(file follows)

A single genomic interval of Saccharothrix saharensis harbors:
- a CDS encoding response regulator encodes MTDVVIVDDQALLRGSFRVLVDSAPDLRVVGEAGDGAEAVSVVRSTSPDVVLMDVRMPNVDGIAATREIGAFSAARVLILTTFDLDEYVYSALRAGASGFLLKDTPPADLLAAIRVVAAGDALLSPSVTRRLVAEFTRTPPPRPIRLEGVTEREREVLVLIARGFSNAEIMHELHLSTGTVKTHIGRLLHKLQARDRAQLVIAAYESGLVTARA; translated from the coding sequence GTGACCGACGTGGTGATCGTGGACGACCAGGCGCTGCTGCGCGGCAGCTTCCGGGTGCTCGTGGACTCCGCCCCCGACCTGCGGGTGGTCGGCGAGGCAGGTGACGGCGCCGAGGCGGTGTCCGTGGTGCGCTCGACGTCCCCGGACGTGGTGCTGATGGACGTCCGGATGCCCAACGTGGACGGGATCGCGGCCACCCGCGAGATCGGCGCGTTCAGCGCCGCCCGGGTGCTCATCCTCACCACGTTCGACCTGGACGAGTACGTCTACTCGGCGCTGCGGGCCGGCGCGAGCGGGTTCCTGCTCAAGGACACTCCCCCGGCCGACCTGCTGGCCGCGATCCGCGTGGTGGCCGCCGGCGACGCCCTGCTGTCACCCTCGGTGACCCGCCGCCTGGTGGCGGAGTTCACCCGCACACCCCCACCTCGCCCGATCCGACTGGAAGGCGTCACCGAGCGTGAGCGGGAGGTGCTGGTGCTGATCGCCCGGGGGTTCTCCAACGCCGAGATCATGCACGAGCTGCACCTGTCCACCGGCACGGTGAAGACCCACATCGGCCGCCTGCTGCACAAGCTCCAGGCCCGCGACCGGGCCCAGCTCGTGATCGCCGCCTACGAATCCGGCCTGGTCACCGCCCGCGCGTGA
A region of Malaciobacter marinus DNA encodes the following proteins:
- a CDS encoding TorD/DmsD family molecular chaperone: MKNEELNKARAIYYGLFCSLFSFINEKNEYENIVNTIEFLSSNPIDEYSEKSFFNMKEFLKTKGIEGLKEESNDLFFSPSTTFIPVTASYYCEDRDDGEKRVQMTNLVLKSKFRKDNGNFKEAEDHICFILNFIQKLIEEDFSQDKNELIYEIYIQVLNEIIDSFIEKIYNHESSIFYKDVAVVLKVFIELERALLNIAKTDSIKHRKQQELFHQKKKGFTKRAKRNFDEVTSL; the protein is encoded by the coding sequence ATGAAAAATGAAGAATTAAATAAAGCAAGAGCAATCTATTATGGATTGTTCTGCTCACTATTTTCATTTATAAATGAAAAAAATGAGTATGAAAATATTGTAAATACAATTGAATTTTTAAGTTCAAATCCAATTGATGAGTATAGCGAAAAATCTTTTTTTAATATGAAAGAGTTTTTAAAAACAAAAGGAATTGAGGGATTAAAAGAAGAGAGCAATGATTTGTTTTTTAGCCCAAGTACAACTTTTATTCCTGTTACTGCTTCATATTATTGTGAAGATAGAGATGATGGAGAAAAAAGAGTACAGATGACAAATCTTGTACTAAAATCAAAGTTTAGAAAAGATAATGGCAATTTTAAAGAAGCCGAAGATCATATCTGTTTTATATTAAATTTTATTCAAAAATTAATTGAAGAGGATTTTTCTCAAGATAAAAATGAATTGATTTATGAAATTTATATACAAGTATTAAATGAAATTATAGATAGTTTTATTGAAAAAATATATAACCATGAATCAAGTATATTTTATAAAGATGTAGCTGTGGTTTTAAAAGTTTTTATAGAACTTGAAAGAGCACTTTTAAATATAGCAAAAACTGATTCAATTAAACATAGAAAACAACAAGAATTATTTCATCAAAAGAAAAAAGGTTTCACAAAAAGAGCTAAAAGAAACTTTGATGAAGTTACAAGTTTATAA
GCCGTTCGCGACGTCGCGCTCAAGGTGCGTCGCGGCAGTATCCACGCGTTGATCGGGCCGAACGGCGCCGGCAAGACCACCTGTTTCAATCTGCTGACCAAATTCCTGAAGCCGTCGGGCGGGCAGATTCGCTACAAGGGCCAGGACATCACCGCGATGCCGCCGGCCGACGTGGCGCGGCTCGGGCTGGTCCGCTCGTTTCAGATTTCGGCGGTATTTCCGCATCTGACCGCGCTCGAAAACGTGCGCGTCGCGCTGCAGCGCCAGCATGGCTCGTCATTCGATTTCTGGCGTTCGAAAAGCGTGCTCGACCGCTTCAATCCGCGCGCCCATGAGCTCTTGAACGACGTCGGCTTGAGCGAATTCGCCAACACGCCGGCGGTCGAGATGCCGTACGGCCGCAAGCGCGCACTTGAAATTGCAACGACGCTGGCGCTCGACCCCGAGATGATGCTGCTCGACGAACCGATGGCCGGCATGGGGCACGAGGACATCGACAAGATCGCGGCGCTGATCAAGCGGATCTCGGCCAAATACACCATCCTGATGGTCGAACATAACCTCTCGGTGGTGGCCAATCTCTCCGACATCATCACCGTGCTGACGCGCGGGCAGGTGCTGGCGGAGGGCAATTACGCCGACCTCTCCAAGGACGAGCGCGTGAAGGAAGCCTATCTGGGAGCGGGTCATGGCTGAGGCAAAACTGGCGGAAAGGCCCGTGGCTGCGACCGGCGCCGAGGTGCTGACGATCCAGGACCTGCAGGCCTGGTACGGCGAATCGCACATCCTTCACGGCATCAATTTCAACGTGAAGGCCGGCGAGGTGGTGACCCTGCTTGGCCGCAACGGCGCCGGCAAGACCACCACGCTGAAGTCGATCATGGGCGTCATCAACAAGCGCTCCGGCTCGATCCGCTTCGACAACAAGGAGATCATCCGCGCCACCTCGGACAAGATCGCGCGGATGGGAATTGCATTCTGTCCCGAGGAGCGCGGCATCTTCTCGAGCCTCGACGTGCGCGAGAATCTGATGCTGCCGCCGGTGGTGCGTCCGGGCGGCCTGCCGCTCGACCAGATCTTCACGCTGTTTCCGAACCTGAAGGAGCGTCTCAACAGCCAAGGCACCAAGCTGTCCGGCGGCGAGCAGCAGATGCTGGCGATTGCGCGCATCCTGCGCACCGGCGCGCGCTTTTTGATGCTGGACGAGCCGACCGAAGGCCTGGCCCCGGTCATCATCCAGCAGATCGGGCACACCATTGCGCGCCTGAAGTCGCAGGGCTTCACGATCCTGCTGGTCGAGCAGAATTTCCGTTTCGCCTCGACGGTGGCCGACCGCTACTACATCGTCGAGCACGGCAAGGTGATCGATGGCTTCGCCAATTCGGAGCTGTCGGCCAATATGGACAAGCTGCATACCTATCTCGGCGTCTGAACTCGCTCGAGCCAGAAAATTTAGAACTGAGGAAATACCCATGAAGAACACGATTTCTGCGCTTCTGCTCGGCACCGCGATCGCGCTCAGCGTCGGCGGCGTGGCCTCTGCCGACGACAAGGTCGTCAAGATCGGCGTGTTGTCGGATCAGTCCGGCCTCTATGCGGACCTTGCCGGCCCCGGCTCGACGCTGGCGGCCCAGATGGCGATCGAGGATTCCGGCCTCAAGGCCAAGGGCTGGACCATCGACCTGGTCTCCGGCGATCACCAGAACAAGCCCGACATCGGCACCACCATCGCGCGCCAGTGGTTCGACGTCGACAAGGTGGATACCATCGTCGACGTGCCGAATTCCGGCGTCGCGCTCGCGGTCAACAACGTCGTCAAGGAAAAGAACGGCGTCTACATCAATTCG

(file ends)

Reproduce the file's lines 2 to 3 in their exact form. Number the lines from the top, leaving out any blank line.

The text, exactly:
- a CDS encoding response regulator encodes MTDVVIVDDQALLRGSFRVLVDSAPDLRVVGEAGDGAEAVSVVRSTSPDVVLMDVRMPNVDGIAATREIGAFSAARVLILTTFDLDEYVYSALRAGASGFLLKDTPPADLLAAIRVVAAGDALLSPSVTRRLVAEFTRTPPPRPIRLEGVTEREREVLVLIARGFSNAEIMHELHLSTGTVKTHIGRLLHKLQARDRAQLVIAAYESGLVTARA; translated from the coding sequence GTGACCGACGTGGTGATCGTGGACGACCAGGCGCTGCTGCGCGGCAGCTTCCGGGTGCTCGTGGACTCCGCCCCCGACCTGCGGGTGGTCGGCGAGGCAGGTGACGGCGCCGAGGCGGTGTCCGTGGTGCGCTCGACGTCCCCGGACGTGGTGCTGATGGACGTCCGGATGCCCAACGTGGACGGGATCGCGGCCACCCGCGAGATCGGCGCGTTCAGCGCCGCCCGGGTGCTCATCCTCACCACGTTCGACCTGGACGAGTACGTCTACTCGGCGCTGCGGGCCGGCGCGAGCGGGTTCCTGCTCAAGGACACTCCCCCGGCCGACCTGCTGGCCGCGATCCGCGTGGTGGCCGCCGGCGACGCCCTGCTGTCACCCTCGGTGACCCGCCGCCTGGTGGCGGAGTTCACCCGCACACCCCCACCTCGCCCGATCCGACTGGAAGGCGTCACCGAGCGTGAGCGGGAGGTGCTGGTGCTGATCGCCCGGGGGTTCTCCAACGCCGAGATCATGCACGAGCTGCACCTGTCCACCGGCACGGTGAAGACCCACATCGGCCGCCTGCTGCACAAGCTCCAGGCCCGCGACCGGGCCCAGCTCGTGATCGCCGCCTACGAATCCGGCCTGGTCACCGCCCGCGCGTGA
A region of Malaciobacter marinus DNA encodes the following proteins: